Serge De Marre: I would like to say, however, that I did not really learn everything on the job.  It's not that I couldn't do anything at all, and just bluffed my way in, I mean, there was some kind of talent, I believe already there, and some kind of knowledge from working with video and audio.  And then I just wanted to go up to the next level.  In Belgium, there isn't really like a school to learn, not back in the day, probably these days, there is some school that will teach you how to do voiceover, I'm sure in Belgium, I guess.  I do a lot of coaching.  I try to go online find, not really YouTube, but go to the specialists, the coaches, read a lot of their blogs, just have a one on ones with them.  Zoom casts with several people, not only in Belgium, or the Netherlands, but also worldwide with people in the UK and people in the United States.   

Mike Aiton: So you're quite engaged with the rest of the community sort of in either passing on what you've learned or learning off other people and gaining experience?

Serge De Marre: Yeah.  And it's, it's not like you want to copy what they are doing, but more like, stealing ideas or just using their ideas.  "Oh, that's a very good idea.  I'm going to use this and see if this works for me, I think this one would work for me."  And if you go to different coaches, you can pick different things from them and create your own kind of, I don't know how to say that, but just your own thing.

Mike Aiton: Your own secret sauce.  

Serge De Marre: Yeah, that's it, yeah.

Mike Aiton: That's pretty much how I learned when I was at the BBC.  I picked 120 very talented people in the department, went around, and picked the best of each.  In each genre found what can I learn from this person, what can I learn off this person and you mold the lot, you take the cream off everyone sort of thing and mold it together, and then cook it up, making my own party, my own nonsense of how I do things.  And I think that's a good way of learning.

Serge De Marre: Absolutely.  And I'm sure of the way I do it as well, I watch commercials online or when I'm watching TV and listen to what those voiceovers are actually doing.  And I'm sure you do the same, right, with editing.  You're like, "oh, this is so interesting, how they did this.  I'm going to try and replicate that or spin my own way on this or just make it my own." 

Mike Aiton: I think that if you have a creative bone in your body, you're constantly absorbing via osmosis.  And, there's the cliché that originality is undiscovered plagiarism.  I kind of don't 100% agree with that but I do agree with it in terms of, there's a philosophical question that has every photograph, or every sort of photograph ever being taken, and we're just merely replicating, maybe?  But as someone who has a hobby of photography, I find, I don't care.  If I see something that I like, I absorb it, and it gets filtered through my lack of personality and my lack of imagination, and I apply my own stamp to it and do my thing.  And if it makes me feel good when I do it, then good on me, it doesn't matter if I'm interpreting someone else.  Could you argue that Ravel and all these other great composers merely just have absorbed Bach and Mozart and spat it out?  Well, yes, well done.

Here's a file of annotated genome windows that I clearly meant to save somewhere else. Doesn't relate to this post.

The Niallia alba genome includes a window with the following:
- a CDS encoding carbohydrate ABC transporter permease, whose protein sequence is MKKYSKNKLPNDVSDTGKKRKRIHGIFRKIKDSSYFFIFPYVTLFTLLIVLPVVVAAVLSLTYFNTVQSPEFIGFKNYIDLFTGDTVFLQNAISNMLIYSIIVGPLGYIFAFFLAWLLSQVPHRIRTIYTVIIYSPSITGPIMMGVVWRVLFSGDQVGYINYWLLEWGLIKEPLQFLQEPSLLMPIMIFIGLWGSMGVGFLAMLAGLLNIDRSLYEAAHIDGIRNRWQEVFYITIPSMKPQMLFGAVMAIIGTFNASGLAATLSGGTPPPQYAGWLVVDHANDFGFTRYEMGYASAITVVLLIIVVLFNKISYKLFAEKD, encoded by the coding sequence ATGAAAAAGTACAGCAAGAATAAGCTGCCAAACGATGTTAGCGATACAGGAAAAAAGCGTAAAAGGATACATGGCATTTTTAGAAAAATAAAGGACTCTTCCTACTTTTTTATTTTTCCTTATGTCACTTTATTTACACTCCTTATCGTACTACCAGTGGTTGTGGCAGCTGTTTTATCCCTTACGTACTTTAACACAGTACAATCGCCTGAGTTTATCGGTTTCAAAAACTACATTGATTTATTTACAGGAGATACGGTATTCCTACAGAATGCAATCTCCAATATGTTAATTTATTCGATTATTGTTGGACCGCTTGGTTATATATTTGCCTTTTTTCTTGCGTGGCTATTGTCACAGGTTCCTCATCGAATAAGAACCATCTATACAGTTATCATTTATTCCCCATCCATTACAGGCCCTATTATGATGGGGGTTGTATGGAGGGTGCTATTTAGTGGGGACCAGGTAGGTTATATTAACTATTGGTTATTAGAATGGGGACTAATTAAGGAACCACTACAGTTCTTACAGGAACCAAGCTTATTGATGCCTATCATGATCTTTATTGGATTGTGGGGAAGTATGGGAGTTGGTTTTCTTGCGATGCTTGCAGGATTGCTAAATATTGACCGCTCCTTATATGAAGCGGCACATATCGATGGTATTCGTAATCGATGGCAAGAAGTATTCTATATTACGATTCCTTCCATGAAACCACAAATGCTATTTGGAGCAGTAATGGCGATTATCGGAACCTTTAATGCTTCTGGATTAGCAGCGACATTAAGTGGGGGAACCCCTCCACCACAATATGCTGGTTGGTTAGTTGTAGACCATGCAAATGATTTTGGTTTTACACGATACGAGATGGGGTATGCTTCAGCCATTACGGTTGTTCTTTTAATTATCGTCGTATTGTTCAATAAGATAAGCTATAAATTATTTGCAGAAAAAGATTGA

Serge De Marre: Yeah, probably

Mike Aiton: And the problem with that is?  Yeah, I think absorption is a really strong thing, I think and there's always something to learn from absolutely everyone.  I remember as quite actually quite an inexperienced sound mixer I would often- the guy who was making tea or as a runner would come in.  And if I was unsure of something I'd say, "Have you got a minute?" and he'd go, “Yeah".  I'd say, "Sit down just a minute, watch this scene and see what you think."  And he sometimes will give me some feedback and go, "Oh, I was expecting to hear this or didn't like hearing that", and I went, "Okay, that's a good idea.  I hadn't thought of that" or, "Okay, interesting perspective as a stranger to the occurrence".  Everyone everywhere has got something to give, I'm a big believer in that. 

Serge De Marre: Yeah, same here, I agree.  That's how you do it I guess, you just absorb as much as you can and try to make it your own secret sauce as you said, it's so well, yeah.  And I think coaches in general, are there to point out the things that you do not notice or see. 

Mike Aiton: Yes. 

Serge De Marre: Because of course, we're all blind in some way, I guess we see things but we don't see everything.  And I think coaches are there to like, point things out, "Hey, did you see this?"  "Oh, no, I didn't, that's interesting. Let me try and use that." 

Mike Aiton: Yes.  If you keep doing this, you'll never go hungry.  I was watching something last night where someone was explaining how to do vibrato on string bends on the guitar.  And he went, "Never do vibrato until you've finished the bend, then apply variety".  He said, "That's how you that's how you'll pay for your sandwiches."

Serge De Marre: Yeah, and we need sandwiches right? 

Mike Aiton: Absolutely. 

Serge De Marre: We need those.

Mike Aiton: So what do you enjoy the most in your job?

Serge De Marre: I like the actual recording, being in my studio, and being creative.  When a client, for example, sends me a script and a video of a commercial and then I can start the creative process, try stuff out, try it a couple of times.  Like how can I put the script?  How can I voice this script in a way that it's still intriguing and that it makes sense?  And that I can still get it within like the 20 seconds or 10 seconds or however long it may be?  I really like that process.  That's just, yeah.